When will I learn?
I am one of those people who truly hate Mother Nature in January, when the ground is buried in drifts of snow and the air is bitter. I fear the night when the cold seems to chase me from the car into the house, and when the very idea of sitting outside seems like madness.
Which means, of course, that I am one of those people who totally embraces and cherishes Mother Nature in the warm days of the year. I am someone who becomes absolutely giddy when that first breath of warm spring air wafts across the deck.
I like to think of myself as a young-at-heart, joyful sort, you know? I like to think that I am a woman who is still open to the delightful experiences of the young!
So tonight, after Paul and I had finished our lovely dinner of spare ribs and fresh carrots, I offered to take out the trash, rather than staying inside to wash the dishes. You see, we’ve been in the middle of a pretty significant drought here in Central Massachusetts, and today had been a truly rainy day. When I offered to empty the kitchen trash and roll the big barrel way out to the curb, I was aware that a steady warm rain was pouring down outside. I could hear the distant thunder, and smell the warm earth through the windows.
So out I went, my wonderful husband having agreed to load the dishwasher and put away the leftovers.
The sun had set by the time I stepped out of the garage and onto the driveway. I was barefoot, as I so often am in the warmer weather. I pulled the big trash barrel behind me along the 200 feet or so of our drive. I felt the patter of the warm rain on my shoulders as I passed under the pines that line our property.
I left the full barrel on the curb, and turned to head back to the house. I took three steps, maybe four, and found myself standing on the edge of a good, deep puddle. I heard a little giggle as it escaped my throat. I waded happily through the warm, dark water, so proud of my aging self as I rejoiced in the sensuous pleasure of the water on my feet. I made my way along the drive, breathing deeply of the warm, wet summer air. I made out the honeyed scent of my tall phlox, the pungent spice of the marigolds, the wet sweetness of the clover. I put out my arms and raised my face to the sky. I laughed out loud as the rain poured over my face.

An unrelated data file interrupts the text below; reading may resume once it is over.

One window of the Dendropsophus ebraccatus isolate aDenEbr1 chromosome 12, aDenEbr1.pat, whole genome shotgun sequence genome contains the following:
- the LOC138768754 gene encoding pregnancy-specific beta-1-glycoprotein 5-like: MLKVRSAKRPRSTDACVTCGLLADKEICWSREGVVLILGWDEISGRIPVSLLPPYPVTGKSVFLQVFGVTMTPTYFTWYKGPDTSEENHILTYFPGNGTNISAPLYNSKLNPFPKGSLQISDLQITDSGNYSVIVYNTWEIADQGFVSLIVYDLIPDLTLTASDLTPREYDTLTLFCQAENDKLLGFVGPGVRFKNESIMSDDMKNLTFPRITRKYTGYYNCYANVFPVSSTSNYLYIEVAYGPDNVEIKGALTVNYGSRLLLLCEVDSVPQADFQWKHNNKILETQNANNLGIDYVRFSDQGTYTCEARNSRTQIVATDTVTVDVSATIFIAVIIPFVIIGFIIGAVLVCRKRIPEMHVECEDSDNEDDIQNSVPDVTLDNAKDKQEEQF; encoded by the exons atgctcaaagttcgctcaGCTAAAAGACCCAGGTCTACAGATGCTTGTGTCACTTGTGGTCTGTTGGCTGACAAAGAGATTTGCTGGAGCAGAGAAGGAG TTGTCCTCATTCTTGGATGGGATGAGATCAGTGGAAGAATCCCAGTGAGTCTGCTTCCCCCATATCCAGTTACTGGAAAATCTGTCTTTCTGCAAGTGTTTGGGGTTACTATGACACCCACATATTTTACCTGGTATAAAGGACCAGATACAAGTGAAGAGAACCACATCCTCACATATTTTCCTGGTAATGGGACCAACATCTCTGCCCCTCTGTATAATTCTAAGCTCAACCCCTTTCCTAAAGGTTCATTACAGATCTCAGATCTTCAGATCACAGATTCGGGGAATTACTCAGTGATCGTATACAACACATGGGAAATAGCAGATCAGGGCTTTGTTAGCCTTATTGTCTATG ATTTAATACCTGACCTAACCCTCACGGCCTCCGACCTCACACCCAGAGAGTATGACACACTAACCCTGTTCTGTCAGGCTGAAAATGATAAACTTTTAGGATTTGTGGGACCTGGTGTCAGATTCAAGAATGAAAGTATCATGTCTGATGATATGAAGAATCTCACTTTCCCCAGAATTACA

Thrilled with the overload of sensation, so proud of my ability to still embrace the world around me, I took a bold step into the garage, where my soaking feet met the smooth cement of the floor.
And right onto my ass I tumbled. My left butt cheek crashed into the floor, sending a jolt of pain up my aging spine. My arms flew back to protect me, and my left elbow hit the floor with a crunch. I hit so hard that I bit my tongue and a muffled “gerg” flew out of my mouth.
I sat for a moment, stunned. I was afraid to move. All of a sudden, I felt less like a summer goddess and more like an old crone. Slowly, carefully, I wiggled my fingers and toes, bent both of my knees, creaked back up onto my feet.
And now I sit on the sofa, an ice pack on my elbow, a glass of wine at hand. I can still smell the warm summer rain, and hear the gentle song as it runs down the roof.
Next week, I’m letting Paul take out the trash while I carefully place the plates into the dishwasher.
Lesson learned, Mother Nature, lesson learned.